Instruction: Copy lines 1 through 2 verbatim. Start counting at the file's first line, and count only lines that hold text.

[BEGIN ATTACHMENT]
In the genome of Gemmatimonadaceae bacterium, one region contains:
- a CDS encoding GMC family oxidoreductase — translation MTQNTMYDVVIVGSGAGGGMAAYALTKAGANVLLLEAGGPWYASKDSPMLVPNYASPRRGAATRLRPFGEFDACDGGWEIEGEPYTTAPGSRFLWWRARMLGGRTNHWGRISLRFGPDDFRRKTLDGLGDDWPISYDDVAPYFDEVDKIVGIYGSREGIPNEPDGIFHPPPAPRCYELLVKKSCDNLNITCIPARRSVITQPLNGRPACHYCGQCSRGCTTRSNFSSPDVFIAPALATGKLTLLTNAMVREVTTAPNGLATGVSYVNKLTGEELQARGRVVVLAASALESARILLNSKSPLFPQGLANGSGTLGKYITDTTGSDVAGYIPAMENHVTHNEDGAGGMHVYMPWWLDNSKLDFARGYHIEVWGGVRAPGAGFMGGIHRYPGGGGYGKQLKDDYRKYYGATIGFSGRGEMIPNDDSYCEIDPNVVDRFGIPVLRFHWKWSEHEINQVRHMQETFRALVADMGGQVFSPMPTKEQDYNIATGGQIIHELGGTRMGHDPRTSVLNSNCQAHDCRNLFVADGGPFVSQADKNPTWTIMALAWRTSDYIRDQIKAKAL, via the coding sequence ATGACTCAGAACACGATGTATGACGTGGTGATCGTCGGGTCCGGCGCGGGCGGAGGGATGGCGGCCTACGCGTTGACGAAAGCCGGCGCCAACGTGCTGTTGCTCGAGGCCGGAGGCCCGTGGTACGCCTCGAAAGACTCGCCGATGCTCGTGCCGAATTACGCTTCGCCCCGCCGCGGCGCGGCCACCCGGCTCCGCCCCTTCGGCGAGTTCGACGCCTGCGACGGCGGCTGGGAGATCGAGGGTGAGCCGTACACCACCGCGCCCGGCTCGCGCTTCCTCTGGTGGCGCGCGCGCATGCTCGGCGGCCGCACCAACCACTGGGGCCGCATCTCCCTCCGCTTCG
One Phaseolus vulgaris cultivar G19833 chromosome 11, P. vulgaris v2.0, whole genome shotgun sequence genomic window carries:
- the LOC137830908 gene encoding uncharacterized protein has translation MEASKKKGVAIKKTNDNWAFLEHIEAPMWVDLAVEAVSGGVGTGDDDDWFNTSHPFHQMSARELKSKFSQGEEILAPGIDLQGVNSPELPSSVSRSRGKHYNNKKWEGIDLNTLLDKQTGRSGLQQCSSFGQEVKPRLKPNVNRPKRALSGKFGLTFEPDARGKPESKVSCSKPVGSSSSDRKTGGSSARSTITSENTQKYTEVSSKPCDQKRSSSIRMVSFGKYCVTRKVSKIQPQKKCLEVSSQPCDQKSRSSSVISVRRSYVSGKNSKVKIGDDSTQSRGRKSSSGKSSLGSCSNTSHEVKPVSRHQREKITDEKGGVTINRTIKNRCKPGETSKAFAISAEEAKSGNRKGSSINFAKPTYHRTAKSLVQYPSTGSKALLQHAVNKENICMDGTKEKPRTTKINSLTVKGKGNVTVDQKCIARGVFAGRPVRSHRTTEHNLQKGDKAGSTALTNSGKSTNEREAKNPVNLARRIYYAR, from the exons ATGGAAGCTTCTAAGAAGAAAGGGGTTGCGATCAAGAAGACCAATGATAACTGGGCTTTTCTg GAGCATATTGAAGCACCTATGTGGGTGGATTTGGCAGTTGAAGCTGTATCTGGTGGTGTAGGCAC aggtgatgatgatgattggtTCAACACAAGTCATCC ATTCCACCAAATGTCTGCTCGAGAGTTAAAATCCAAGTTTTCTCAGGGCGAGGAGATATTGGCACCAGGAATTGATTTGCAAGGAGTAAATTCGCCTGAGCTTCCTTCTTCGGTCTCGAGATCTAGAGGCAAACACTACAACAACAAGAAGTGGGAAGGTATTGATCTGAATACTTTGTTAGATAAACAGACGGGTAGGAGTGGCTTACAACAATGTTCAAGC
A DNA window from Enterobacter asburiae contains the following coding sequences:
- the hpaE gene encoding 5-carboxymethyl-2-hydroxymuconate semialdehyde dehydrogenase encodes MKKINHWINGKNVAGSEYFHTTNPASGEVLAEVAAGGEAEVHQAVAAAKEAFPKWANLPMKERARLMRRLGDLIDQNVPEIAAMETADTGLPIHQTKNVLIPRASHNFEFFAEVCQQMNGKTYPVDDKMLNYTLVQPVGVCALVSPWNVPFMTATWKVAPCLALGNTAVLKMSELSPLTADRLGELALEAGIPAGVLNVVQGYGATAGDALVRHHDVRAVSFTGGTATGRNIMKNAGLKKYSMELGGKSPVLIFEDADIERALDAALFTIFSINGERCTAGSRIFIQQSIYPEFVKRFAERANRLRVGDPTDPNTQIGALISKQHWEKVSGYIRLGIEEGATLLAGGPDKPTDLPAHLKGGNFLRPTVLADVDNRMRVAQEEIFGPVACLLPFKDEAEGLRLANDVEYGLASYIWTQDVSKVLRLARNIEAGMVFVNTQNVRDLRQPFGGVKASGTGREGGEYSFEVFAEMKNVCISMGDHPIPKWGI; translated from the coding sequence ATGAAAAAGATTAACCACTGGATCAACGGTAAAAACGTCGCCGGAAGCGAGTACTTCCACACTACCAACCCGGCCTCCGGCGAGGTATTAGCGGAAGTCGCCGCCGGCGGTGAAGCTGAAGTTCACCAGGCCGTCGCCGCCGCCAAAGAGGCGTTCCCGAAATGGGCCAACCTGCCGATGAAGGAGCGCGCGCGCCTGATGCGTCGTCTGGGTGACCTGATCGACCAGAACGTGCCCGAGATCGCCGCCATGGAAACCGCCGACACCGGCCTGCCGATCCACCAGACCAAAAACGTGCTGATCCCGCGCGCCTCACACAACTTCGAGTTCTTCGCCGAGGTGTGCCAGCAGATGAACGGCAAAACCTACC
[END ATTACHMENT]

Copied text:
In the genome of Gemmatimonadaceae bacterium, one region contains:
- a CDS encoding GMC family oxidoreductase — translation MTQNTMYDVVIVGSGAGGGMAAYALTKAGANVLLLEAGGPWYASKDSPMLVPNYASPRRGAATRLRPFGEFDACDGGWEIEGEPYTTAPGSRFLWWRARMLGGRTNHWGRISLRFGPDDFRRKTLDGLGDDWPISYDDVAPYFDEVDKIVGIYGSREGIPNEPDGIFHPPPAPRCYELLVKKSCDNLNITCIPARRSVITQPLNGRPACHYCGQCSRGCTTRSNFSSPDVFIAPALATGKLTLLTNAMVREVTTAPNGLATGVSYVNKLTGEELQARGRVVVLAASALESARILLNSKSPLFPQGLANGSGTLGKYITDTTGSDVAGYIPAMENHVTHNEDGAGGMHVYMPWWLDNSKLDFARGYHIEVWGGVRAPGAGFMGGIHRYPGGGGYGKQLKDDYRKYYGATIGFSGRGEMIPNDDSYCEIDPNVVDRFGIPVLRFHWKWSEHEINQVRHMQETFRALVADMGGQVFSPMPTKEQDYNIATGGQIIHELGGTRMGHDPRTSVLNSNCQAHDCRNLFVADGGPFVSQADKNPTWTIMALAWRTSDYIRDQIKAKAL, via the coding sequence ATGACTCAGAACACGATGTATGACGTGGTGATCGTCGGGTCCGGCGCGGGCGGAGGGATGGCGGCCTACGCGTTGACGAAAGCCGGCGCCAACGTGCTGTTGCTCGAGGCCGGAGGCCCGTGGTACGCCTCGAAAGACTCGCCGATGCTCGTGCCGAATTACGCTTCGCCCCGCCGCGGCGCGGCCACCCGGCTCCGCCCCTTCGGCGAGTTCGACGCCTGCGACGGCGGCTGGGAGATCGAGGGTGAGCCGTACACCACCGCGCCCGGCTCGCGCTTCCTCTGGTGGCGCGCGCGCATGCTCGGCGGCCGCACCAACCACTGGGGCCGCATCTCCCTCCGCTTCG